In charity: water’s case, that means encouraging supporters to be not only donors but also fundraisers. Half of the funds generated by the organization come from an online fundraising platform in which individuals create their own personal fundraising campaigns on behalf of the nonprofit. Often, people use the platform on their birthdays and ask others to donate their age in dollars instead of providing gifts. Sometimes the fundraisers are more inventive—in September a woman raised $30,000 by promising to swim across the San Francisco Bay naked, while an 8-year-old generated $15,000 by eating rice and beans for 25 days and promising her family would donate the savings made from buying cheaper groceries.

“Many charities go out and just ask people for money,” Harrison says. “We ask people for their voice.”

It’s an approach that seems to resonate with Millennials. The average age of mycharity: water’s users is 33. The fundraisers have generated almost $20 million total since the platform was launched in 2009, mostly through small donations of less than $100. The organization’s pledge to use all donated funds on fieldwork (private donors fund organizational costs) also assuages young people’s tendency to distrust formal institutions. In a post-recession environment where charitable giving has shrunk, charity: water has increased its donations each year since its founding.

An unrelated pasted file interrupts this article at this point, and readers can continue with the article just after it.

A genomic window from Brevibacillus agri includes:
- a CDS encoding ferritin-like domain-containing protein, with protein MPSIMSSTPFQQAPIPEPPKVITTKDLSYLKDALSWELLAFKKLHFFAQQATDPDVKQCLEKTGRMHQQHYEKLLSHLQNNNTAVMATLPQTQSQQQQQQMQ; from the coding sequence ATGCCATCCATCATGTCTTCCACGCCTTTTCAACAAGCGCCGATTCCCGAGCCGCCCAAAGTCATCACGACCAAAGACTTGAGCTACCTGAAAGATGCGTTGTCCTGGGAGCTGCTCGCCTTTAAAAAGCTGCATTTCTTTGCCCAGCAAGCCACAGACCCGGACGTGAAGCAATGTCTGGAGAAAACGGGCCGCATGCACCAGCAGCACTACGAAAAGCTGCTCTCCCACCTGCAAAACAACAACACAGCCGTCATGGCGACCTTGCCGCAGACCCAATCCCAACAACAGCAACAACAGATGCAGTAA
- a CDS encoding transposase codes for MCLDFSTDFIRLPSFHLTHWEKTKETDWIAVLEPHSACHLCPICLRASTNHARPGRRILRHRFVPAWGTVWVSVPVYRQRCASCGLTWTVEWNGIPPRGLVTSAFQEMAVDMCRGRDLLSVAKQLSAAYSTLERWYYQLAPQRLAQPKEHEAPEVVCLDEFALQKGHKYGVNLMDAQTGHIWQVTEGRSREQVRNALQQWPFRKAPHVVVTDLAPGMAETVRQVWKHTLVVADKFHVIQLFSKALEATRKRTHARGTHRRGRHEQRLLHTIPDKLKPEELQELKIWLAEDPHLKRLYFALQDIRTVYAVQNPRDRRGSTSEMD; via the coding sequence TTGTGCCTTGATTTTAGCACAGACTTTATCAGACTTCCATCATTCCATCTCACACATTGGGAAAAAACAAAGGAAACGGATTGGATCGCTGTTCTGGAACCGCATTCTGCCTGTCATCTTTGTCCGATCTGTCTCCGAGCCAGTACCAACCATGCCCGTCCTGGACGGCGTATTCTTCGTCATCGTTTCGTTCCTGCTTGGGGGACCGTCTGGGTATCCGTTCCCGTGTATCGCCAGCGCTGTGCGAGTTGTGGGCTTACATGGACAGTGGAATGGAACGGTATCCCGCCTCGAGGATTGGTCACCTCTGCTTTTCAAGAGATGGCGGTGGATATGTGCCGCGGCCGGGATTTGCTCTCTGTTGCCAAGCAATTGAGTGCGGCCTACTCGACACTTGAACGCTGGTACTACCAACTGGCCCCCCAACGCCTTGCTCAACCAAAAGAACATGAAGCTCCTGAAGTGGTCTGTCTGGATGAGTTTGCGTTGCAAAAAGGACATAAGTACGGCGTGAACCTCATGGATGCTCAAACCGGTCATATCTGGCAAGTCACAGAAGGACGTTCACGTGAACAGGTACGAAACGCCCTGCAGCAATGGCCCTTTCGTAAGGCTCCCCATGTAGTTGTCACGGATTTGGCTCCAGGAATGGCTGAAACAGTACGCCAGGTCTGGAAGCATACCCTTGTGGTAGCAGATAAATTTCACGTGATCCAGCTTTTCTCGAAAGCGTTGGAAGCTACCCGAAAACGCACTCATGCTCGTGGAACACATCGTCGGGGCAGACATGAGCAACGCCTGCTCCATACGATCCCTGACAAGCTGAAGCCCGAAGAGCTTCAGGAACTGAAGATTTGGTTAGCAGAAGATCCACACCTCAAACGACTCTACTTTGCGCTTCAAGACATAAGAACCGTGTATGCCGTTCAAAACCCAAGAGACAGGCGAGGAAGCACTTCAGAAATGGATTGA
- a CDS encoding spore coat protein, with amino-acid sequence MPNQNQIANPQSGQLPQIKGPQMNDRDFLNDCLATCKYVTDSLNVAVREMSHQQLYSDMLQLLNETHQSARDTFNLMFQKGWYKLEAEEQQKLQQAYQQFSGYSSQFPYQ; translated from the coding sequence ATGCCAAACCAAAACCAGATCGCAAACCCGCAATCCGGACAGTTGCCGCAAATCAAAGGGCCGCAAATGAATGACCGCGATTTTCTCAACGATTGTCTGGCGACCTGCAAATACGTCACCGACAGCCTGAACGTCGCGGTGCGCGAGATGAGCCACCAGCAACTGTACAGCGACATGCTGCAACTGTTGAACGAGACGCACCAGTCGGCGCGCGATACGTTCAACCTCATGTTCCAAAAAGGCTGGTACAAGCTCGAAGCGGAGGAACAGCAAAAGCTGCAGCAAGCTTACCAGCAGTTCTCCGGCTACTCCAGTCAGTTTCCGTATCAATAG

TIME

Millennials move toward impact investing

Over the next several decades, as baby boomers in the United States age and transfer their wealth to the next generation, an unprecedented $41 trillion will change hands.

These young inheritors are, for the most part, Millennials — the generation born between 1978 and 2000. As it turns out, this group’s attitudes about social responsibility, private capital, and the intersection between the two do indeed appear to differ from those of their parents, perhaps starkly.

“Think back to the great philanthropists of years past who thought of making money in the first half of their lives and giving it away in the second half,” says Justin Rockefeller, a trustee and member of the investment committee at the $739 million Rockefeller Brothers Fund, great-great grandson of John D. Rockefeller, and, at 33, himself a Millennial. “Today, that view is still pretty pervasive, that there’s capitalism and making money on one side, and philanthropy on the other. I think the younger generation is seeing that as a false dichotomy, or at least something that will increasingly become a false dichotomy.”

Data indicates that he’s right: Millennials are more likely to embrace a philosophy that financial interests and social interests ought to directly overlap, thereby ostensibly benefitting both wallet and world.